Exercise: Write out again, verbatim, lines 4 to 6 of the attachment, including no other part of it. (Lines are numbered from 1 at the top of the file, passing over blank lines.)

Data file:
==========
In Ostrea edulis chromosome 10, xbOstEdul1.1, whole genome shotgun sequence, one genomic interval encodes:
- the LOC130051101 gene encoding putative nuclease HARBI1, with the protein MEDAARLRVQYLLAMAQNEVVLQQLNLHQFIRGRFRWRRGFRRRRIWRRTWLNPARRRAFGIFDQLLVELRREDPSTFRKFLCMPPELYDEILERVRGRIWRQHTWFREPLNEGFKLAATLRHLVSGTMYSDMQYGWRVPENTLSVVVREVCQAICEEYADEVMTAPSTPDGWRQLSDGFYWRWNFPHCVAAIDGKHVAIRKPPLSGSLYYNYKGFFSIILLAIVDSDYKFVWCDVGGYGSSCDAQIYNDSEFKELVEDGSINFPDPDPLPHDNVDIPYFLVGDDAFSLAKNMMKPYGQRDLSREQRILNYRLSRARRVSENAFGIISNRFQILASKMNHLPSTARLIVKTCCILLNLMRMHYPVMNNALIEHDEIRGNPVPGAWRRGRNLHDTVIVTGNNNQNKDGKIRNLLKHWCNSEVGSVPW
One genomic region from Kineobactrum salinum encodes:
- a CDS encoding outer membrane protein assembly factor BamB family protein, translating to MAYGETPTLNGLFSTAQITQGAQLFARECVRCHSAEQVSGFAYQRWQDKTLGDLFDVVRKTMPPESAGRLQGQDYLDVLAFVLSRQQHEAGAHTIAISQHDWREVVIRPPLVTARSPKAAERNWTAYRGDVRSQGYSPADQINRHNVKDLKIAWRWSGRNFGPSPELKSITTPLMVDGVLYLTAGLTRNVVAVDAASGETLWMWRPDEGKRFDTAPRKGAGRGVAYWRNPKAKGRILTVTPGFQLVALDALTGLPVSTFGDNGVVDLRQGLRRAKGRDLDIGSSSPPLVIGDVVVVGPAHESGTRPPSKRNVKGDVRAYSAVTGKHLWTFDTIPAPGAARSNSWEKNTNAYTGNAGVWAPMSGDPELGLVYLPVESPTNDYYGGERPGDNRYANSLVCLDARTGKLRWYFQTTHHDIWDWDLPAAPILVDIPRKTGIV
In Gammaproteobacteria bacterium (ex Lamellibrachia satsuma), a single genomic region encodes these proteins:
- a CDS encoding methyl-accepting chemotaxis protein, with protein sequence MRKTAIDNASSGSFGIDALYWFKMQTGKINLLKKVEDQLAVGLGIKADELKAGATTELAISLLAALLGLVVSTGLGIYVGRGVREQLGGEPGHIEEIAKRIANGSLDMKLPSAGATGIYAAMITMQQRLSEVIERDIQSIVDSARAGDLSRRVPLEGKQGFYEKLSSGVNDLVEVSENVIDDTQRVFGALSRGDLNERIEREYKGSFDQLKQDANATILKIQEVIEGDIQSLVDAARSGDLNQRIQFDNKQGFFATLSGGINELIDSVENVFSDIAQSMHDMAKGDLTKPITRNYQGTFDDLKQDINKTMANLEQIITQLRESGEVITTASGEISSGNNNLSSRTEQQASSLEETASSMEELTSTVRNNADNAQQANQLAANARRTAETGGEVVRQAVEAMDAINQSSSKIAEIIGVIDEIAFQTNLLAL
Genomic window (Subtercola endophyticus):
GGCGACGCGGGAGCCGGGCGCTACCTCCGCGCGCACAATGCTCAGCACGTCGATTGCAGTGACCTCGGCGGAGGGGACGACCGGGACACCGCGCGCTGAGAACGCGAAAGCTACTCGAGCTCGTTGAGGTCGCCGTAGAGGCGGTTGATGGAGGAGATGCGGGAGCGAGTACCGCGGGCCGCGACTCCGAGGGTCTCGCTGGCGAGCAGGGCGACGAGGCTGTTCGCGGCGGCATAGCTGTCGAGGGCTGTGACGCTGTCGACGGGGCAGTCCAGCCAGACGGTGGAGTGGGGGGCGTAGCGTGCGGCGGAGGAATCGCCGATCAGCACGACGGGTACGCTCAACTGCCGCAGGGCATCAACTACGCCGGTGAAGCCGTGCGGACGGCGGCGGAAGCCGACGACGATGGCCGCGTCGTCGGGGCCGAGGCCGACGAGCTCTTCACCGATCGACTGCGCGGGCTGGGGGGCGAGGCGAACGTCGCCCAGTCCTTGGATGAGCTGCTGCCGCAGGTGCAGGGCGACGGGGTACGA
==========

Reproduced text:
- a CDS encoding outer membrane protein assembly factor BamB family protein, translating to MAYGETPTLNGLFSTAQITQGAQLFARECVRCHSAEQVSGFAYQRWQDKTLGDLFDVVRKTMPPESAGRLQGQDYLDVLAFVLSRQQHEAGAHTIAISQHDWREVVIRPPLVTARSPKAAERNWTAYRGDVRSQGYSPADQINRHNVKDLKIAWRWSGRNFGPSPELKSITTPLMVDGVLYLTAGLTRNVVAVDAASGETLWMWRPDEGKRFDTAPRKGAGRGVAYWRNPKAKGRILTVTPGFQLVALDALTGLPVSTFGDNGVVDLRQGLRRAKGRDLDIGSSSPPLVIGDVVVVGPAHESGTRPPSKRNVKGDVRAYSAVTGKHLWTFDTIPAPGAARSNSWEKNTNAYTGNAGVWAPMSGDPELGLVYLPVESPTNDYYGGERPGDNRYANSLVCLDARTGKLRWYFQTTHHDIWDWDLPAAPILVDIPRKTGIV
In Gammaproteobacteria bacterium (ex Lamellibrachia satsuma), a single genomic region encodes these proteins:
- a CDS encoding methyl-accepting chemotaxis protein, with protein sequence MRKTAIDNASSGSFGIDALYWFKMQTGKINLLKKVEDQLAVGLGIKADELKAGATTELAISLLAALLGLVVSTGLGIYVGRGVREQLGGEPGHIEEIAKRIANGSLDMKLPSAGATGIYAAMITMQQRLSEVIERDIQSIVDSARAGDLSRRVPLEGKQGFYEKLSSGVNDLVEVSENVIDDTQRVFGALSRGDLNERIEREYKGSFDQLKQDANATILKIQEVIEGDIQSLVDAARSGDLNQRIQFDNKQGFFATLSGGINELIDSVENVFSDIAQSMHDMAKGDLTKPITRNYQGTFDDLKQDINKTMANLEQIITQLRESGEVITTASGEISSGNNNLSSRTEQQASSLEETASSMEELTSTVRNNADNAQQANQLAANARRTAETGGEVVRQAVEAMDAINQSSSKIAEIIGVIDEIAFQTNLLAL